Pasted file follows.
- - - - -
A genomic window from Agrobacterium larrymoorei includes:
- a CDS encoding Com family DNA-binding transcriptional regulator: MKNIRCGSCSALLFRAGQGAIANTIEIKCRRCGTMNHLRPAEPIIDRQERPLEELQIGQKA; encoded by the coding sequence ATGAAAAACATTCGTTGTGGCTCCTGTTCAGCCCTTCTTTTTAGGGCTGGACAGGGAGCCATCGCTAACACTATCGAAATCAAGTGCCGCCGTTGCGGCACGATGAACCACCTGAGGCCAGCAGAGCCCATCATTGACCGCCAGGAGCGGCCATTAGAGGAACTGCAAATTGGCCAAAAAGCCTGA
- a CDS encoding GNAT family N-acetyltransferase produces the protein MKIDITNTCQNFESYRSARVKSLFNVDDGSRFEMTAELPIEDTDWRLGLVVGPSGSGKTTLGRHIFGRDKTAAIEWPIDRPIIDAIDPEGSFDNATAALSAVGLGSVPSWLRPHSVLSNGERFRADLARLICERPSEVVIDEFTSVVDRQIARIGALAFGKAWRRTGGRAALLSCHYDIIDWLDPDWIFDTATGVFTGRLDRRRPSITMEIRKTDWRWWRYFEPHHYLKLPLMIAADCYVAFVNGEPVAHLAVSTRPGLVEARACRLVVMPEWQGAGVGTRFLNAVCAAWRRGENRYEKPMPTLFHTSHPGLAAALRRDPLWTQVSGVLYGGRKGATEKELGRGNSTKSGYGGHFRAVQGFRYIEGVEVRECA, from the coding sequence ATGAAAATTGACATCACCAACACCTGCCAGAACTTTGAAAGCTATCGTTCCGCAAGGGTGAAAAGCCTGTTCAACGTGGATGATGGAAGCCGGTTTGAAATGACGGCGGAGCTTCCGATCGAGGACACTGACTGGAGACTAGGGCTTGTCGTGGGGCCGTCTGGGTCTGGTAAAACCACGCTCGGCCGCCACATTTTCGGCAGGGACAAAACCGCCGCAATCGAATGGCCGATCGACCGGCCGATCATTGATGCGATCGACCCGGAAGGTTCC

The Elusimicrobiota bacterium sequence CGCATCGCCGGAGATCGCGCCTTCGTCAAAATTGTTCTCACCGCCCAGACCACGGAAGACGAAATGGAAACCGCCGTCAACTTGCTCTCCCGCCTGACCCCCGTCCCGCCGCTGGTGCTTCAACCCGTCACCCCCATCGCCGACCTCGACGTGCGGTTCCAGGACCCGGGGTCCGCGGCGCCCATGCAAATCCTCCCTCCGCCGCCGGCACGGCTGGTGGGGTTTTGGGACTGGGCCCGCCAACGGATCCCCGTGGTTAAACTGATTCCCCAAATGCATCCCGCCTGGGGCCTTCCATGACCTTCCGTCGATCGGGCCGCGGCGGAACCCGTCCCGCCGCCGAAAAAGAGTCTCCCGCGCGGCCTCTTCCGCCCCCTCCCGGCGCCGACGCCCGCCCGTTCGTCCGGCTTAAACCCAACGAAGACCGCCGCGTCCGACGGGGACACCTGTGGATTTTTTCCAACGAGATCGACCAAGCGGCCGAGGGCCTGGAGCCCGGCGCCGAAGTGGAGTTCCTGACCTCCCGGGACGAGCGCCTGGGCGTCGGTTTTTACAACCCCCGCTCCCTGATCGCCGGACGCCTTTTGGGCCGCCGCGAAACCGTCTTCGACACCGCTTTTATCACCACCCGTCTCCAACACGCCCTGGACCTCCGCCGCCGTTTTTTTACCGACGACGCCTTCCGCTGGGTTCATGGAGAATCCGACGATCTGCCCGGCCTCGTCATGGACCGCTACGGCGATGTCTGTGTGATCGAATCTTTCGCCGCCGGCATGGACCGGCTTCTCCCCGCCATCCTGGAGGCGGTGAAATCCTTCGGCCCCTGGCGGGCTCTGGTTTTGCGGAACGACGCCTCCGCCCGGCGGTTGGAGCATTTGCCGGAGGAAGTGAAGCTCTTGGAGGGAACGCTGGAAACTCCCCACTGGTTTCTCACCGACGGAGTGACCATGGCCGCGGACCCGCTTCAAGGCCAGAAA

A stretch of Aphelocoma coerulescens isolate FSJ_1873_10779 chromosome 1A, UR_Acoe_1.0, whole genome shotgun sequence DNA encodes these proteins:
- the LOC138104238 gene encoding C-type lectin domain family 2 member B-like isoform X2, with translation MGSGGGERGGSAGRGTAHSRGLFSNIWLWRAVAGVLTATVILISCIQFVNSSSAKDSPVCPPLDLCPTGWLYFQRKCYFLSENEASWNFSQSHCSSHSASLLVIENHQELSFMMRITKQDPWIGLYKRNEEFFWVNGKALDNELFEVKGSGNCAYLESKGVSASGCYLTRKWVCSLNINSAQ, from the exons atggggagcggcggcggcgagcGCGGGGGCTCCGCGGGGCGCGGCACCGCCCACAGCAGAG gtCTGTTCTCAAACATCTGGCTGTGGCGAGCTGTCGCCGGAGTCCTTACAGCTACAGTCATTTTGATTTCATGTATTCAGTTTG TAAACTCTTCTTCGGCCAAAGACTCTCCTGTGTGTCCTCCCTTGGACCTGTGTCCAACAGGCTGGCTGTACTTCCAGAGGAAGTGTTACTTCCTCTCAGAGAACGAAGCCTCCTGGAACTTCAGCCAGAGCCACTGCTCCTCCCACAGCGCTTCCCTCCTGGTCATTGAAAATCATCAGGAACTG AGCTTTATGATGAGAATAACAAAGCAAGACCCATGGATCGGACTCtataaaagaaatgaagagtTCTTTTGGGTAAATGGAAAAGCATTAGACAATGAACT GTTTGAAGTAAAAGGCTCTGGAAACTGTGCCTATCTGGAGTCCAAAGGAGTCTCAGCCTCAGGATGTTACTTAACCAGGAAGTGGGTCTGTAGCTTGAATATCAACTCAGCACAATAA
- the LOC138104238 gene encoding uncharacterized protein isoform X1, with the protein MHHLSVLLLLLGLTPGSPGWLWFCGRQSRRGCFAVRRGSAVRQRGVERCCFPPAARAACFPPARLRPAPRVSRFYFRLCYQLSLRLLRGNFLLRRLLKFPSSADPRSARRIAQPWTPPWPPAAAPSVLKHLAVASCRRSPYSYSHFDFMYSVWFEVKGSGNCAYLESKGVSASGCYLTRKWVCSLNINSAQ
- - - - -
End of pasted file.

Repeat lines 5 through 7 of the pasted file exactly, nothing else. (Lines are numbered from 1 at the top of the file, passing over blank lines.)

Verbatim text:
A stretch of Aphelocoma coerulescens isolate FSJ_1873_10779 chromosome 1A, UR_Acoe_1.0, whole genome shotgun sequence DNA encodes these proteins:
- the LOC138104238 gene encoding C-type lectin domain family 2 member B-like isoform X2, with translation MGSGGGERGGSAGRGTAHSRGLFSNIWLWRAVAGVLTATVILISCIQFVNSSSAKDSPVCPPLDLCPTGWLYFQRKCYFLSENEASWNFSQSHCSSHSASLLVIENHQELSFMMRITKQDPWIGLYKRNEEFFWVNGKALDNELFEVKGSGNCAYLESKGVSASGCYLTRKWVCSLNINSAQ, from the exons atggggagcggcggcggcgagcGCGGGGGCTCCGCGGGGCGCGGCACCGCCCACAGCAGAG gtCTGTTCTCAAACATCTGGCTGTGGCGAGCTGTCGCCGGAGTCCTTACAGCTACAGTCATTTTGATTTCATGTATTCAGTTTG TAAACTCTTCTTCGGCCAAAGACTCTCCTGTGTGTCCTCCCTTGGACCTGTGTCCAACAGGCTGGCTGTACTTCCAGAGGAAGTGTTACTTCCTCTCAGAGAACGAAGCCTCCTGGAACTTCAGCCAGAGCCACTGCTCCTCCCACAGCGCTTCCCTCCTGGTCATTGAAAATCATCAGGAACTG AGCTTTATGATGAGAATAACAAAGCAAGACCCATGGATCGGACTCtataaaagaaatgaagagtTCTTTTGGGTAAATGGAAAAGCATTAGACAATGAACT GTTTGAAGTAAAAGGCTCTGGAAACTGTGCCTATCTGGAGTCCAAAGGAGTCTCAGCCTCAGGATGTTACTTAACCAGGAAGTGGGTCTGTAGCTTGAATATCAACTCAGCACAATAA
- the LOC138104238 gene encoding uncharacterized protein isoform X1, with the protein MHHLSVLLLLLGLTPGSPGWLWFCGRQSRRGCFAVRRGSAVRQRGVERCCFPPAARAACFPPARLRPAPRVSRFYFRLCYQLSLRLLRGNFLLRRLLKFPSSADPRSARRIAQPWTPPWPPAAAPSVLKHLAVASCRRSPYSYSHFDFMYSVWFEVKGSGNCAYLESKGVSASGCYLTRKWVCSLNINSAQ